Rodney Stark writes history well.  His books buttress the contentions of those of us who do believe that the Christian faith has been a building block, a philosophical non-negotiable, and a source for much that is good in this world.  Edward Gibbon blamed Christianity for the fall of Rome.  All things considered, one has to wonder whether that contention is a criticism or a compliment to the faith.  Speaking as a historian, it opens up a wide debate about the impact of faith on culture.  (See Richard Neiburh’s Christ and Culture.)  Stark assumes the positive impact of Christianity and Freedom, one of its offspring, on Western Civilization.

This book would make a fine text for studying Western Civilization.  The names, dates, maps, chronology, and end-of-the-chapter reviews that enhance or dull down history texts are missing, and one might need such a text prior to reading this.  The bibliography, always a prime concern of mine, is extensive.  If one is miffed that Stark relies on secondary resources, then the bibliography of those secondary resources can lead them back to the headwaters of the historical streams.

Remember my initial warnings:  You will be mentally numbed by reading this book.  You will be wearing sackcloth and ashes in sorrow over your historical ignorance and misunderstandings.  So, read it.

I read Niall Ferguson’s book Empire some years ago and became an immediate convert to his historical works.  This is the second Ferguson book I have read this year (the first was The Ascent of Money).  Ferguson is not a military historian, but rather an economic historian.  That being the case, we might still wonder why his latest book is a massive first of two volumes on Dr. Henry Kissinger.  (I have this book and hope to start it soon.)  When Ferguson writes on economic history, I have to sit at the back of the class and draw pictures on the edges of the papers where I am taking notes.  He loses me with his vast knowledge of economics.  (Students, don’t do what I just said I do.  If you don’t understand, sit at the front and write down everything.)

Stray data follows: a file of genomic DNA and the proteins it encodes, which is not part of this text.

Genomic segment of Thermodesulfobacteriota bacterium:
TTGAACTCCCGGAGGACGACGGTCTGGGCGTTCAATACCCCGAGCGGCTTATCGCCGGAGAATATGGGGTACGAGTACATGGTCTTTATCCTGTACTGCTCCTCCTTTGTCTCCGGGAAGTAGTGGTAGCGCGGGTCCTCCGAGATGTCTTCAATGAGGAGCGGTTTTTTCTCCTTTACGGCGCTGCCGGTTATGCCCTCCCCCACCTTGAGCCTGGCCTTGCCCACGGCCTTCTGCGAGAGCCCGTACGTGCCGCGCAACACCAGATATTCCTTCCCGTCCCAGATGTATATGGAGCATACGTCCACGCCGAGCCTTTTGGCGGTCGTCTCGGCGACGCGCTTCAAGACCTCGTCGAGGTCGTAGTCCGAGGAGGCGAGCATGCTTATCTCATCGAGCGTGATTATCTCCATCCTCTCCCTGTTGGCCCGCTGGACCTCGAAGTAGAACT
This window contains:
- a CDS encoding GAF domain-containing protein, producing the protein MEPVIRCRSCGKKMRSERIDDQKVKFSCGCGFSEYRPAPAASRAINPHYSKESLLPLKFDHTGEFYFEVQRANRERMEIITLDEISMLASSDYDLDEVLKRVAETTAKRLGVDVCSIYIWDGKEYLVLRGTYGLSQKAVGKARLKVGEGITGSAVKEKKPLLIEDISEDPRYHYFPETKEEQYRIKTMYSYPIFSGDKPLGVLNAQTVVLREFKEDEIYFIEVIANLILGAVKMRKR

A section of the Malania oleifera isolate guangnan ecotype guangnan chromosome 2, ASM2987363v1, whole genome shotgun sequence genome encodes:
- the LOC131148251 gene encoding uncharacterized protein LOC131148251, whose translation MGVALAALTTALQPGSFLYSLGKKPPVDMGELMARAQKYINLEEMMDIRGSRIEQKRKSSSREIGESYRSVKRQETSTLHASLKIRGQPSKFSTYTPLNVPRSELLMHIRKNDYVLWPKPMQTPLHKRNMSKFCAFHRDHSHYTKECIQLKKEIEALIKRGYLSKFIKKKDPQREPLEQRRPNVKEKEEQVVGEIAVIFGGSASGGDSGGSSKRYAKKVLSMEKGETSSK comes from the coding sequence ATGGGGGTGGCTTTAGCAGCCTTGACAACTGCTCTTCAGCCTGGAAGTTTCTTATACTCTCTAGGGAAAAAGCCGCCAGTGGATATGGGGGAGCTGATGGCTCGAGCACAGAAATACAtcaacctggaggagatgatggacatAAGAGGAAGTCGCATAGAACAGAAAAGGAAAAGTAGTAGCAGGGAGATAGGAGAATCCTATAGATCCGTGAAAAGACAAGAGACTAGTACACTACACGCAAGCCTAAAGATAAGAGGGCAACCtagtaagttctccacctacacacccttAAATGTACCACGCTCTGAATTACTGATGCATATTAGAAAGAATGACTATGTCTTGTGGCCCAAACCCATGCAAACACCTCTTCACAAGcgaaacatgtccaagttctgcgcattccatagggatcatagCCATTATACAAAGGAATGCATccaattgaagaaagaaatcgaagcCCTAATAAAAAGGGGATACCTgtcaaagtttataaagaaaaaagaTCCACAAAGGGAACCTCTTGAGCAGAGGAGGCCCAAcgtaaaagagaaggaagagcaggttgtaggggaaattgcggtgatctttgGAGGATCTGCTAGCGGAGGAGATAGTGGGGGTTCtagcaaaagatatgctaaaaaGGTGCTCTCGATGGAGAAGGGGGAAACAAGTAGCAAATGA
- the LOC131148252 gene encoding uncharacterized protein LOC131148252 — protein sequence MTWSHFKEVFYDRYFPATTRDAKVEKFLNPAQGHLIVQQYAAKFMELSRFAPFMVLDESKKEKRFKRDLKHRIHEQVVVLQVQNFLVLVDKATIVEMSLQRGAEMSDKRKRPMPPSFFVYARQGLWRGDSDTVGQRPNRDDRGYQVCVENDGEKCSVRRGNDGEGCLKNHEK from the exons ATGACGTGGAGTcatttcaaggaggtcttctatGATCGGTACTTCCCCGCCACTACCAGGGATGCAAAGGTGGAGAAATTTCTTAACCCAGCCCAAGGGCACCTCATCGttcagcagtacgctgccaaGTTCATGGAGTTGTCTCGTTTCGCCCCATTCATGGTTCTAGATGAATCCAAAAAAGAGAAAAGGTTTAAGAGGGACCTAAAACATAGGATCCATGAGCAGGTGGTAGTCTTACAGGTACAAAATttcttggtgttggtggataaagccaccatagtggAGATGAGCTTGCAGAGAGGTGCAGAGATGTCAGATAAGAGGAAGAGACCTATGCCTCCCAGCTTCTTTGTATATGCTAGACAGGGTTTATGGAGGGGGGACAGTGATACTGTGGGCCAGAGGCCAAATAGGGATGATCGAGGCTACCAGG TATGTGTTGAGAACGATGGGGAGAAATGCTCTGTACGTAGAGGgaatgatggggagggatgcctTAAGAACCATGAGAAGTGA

Ferguson, like Stark, is a big picture historian.  Despite the title of the book and the cover picture of a soldier, this is not a view of war from either the trenches or the command headquarters or the Pentagon or related military centers of warring powers.  Ferguson delves into hows and whys of the Western nations’ two-time plunges into catastrophic world wars.

I like to think that I understand the causes and effects of World Wars I and II.  I can, at a moment’s notice, give lectures on the major powers in the decades leading up to August 1914.  I can, with a brief review, detail both the assassination of Archduke Francis Ferdinand and the Schlieffen Plan.  The main reason I avoid teaching on the world wars is because I get too lost in the lectures, the battles, the movies, and even the novels from those wars.  Yet, Ferguson stunned me.  As I have repeatedly said now, I realized how little I knew about the wars.

Ferguson deals extensively with issues such as race, nationality, ideologies, displacement of peoples, political urgencies of the time, and economics.  This might sound less interesting than Rick Atkinson’s outstanding Libertation Trilogy on the war in Europe, but I found Ferguson’s work to be a necessary complement or completion of the battlefield accounts.

At what point, I kept wondering while reading, do figures of death and destruction cease to jar me?  Routinely, numbers like 40 thousand or 1 million were used to explain not economic costs, but lives lost.  Genocide, that ugly defining word for so much of 20th century history, seems too mild in capturing the extent of death and destruction.  This story is of the descent of the West.  The hellishness of war in the past century was not just the weapons on the battlefield, but the evils in the hearts of men.

If it were possible for people to read history and experience true changes of heart, Ferguson’s book would be the Bible of our times.  The need is for God’s grace, not just accounts of how evil people have been.  But Ferguson’s work is not a lesson in despair.  This is not a depressing book.  This is good history.  This book is humbling and leaves the reader sorrowful.  By God’s grace, it can be godly sorrow leading to repentance culturally.

There must be a journey to the underworld before the hero can truly envision his quest.  Ferguson’s book provides just such a journey.



Nobel Prize Winning Authors–A Test